Tips if you have osteopenia and osteoporosis.

  1. Weight bearing exercises
  2. Calcium with Vit D
  3. Posture
  4. Regular examination after 65 or family history or postmenopausal

As we age, we lose bone mass and the quality of our bones decline, e.g. bone health.

After the age of 30 our bone mineral density declines. Bone mineral density is measured by the amount of bone at your hip and at your lumbar spine by a special test called a DEXA scan (Dual-energy X-ray absorptiometry).

Bone mineral density measurements are recommended at and after the age of 65 for both men and women and post menopausal. (CDC)

Men lose 1% of BMD per decade and women about 2.5% of BMD per decade. Bone mineral density refers to amount of bone per volume whereas is related to the internal bone architecture. Bone quality has been vastly ignored.

Many times we have changes in our diet and nutrition that contribute to loss of bone health.

We require sufficient doses of calcium plus vitamin D. What is the optimal dose? A combination of food sources as well as supplements outlined in the following reference.(

Also we begin to lose muscle mass and add around age 50. Both men and women can lose muscle mass. Men lose muscle mass about 1% per year and woman about 2% per year depending upon physical activity. (Check)

Muscles contribute to pull on the bone and can actually enhance our billing mineral density. Lack of sufficient physical activity can lead to loss of muscle strength, power, and endurance. Muscle mass can be regained through physical activity and exercise through and beyond age 90. Muscle health is important to prevent fall. Falls may lead to a fracture if somebody has osteoporosis or osteopenia. Weight-bearing activities and exercises are recommended to minimize loss of bone.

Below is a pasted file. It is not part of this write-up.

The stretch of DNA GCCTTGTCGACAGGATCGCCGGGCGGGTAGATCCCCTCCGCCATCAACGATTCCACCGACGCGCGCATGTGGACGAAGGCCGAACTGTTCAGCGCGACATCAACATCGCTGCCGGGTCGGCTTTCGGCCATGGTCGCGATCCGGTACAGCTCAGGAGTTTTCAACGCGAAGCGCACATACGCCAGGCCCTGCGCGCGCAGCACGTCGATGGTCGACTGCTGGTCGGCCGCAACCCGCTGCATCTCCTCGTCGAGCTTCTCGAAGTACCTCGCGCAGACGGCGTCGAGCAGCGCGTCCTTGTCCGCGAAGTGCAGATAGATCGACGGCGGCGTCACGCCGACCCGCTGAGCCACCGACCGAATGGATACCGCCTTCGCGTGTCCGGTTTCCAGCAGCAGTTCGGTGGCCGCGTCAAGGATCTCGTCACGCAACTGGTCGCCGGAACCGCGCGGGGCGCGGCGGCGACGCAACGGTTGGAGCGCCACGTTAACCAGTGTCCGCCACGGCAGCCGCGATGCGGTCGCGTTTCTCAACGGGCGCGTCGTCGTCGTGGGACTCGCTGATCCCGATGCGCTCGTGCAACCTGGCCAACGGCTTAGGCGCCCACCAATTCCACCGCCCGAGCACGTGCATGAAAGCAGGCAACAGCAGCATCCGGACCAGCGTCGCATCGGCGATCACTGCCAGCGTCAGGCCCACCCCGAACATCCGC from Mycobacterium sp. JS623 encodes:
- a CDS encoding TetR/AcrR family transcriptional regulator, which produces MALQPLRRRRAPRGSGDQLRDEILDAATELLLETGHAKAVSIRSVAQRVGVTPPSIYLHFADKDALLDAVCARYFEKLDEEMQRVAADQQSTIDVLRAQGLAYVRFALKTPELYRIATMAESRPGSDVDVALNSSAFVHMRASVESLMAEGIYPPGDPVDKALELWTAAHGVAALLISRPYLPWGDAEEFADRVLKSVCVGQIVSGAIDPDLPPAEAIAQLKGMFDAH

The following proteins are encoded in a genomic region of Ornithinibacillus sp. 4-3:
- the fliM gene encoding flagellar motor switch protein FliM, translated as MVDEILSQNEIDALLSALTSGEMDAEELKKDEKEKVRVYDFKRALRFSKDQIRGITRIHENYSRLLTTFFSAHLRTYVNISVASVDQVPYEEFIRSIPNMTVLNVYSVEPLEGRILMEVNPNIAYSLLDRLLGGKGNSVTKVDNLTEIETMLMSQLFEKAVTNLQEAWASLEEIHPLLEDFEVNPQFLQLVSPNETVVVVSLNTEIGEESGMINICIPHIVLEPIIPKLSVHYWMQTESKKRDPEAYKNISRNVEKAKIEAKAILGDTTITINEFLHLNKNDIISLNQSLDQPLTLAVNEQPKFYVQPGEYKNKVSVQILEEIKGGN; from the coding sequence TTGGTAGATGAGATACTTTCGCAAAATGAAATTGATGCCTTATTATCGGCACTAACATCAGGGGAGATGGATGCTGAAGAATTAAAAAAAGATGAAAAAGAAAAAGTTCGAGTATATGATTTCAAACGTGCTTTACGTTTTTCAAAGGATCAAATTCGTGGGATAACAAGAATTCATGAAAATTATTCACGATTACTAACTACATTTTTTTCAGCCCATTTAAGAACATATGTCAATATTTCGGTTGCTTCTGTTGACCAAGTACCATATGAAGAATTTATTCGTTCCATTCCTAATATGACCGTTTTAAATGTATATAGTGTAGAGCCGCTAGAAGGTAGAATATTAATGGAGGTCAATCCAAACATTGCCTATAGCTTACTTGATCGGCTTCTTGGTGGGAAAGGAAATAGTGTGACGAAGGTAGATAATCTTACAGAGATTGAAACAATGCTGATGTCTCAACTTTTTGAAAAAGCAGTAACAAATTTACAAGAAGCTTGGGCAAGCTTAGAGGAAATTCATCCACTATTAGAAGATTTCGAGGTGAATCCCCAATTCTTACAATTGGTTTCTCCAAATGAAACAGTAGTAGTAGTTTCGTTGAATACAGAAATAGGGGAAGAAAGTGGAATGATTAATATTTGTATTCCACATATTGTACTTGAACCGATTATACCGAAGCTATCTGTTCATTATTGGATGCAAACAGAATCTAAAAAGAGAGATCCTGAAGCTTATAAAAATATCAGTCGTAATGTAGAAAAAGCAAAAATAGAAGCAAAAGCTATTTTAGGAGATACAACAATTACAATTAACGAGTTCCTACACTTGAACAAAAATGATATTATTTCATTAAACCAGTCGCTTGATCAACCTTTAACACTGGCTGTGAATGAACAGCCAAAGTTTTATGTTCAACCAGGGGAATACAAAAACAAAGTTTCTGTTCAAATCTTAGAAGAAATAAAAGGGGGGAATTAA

Weight-bearing activities can also enhance balance, strength, and flexibility if done correctly under the supervision of a exercise expert. Some activities that are recommended are walking, strength training, jumping, and prior to starting any new activities we should be reminded that we need to progress slowly and gradually.(CDC)

People who are at risk most risk for osteopenia and osteoporosis are:
1) Caucasian
2) Female
3) Low body weight
4) Family history
5) Lack of physical activity and weight bearing exercises

Osteopenia and osteoporosis can be minimized through nutrition and physical activity and individualized exercise prescription.

Please contact your PCP and/or physical therapist today to minimize your risk and maximize your healthy and active function for Quality of life. Health check up yearly is important to make sure we keep tabs on our bodies! Early detection of disease or bone loss can minimize our losses in the long run.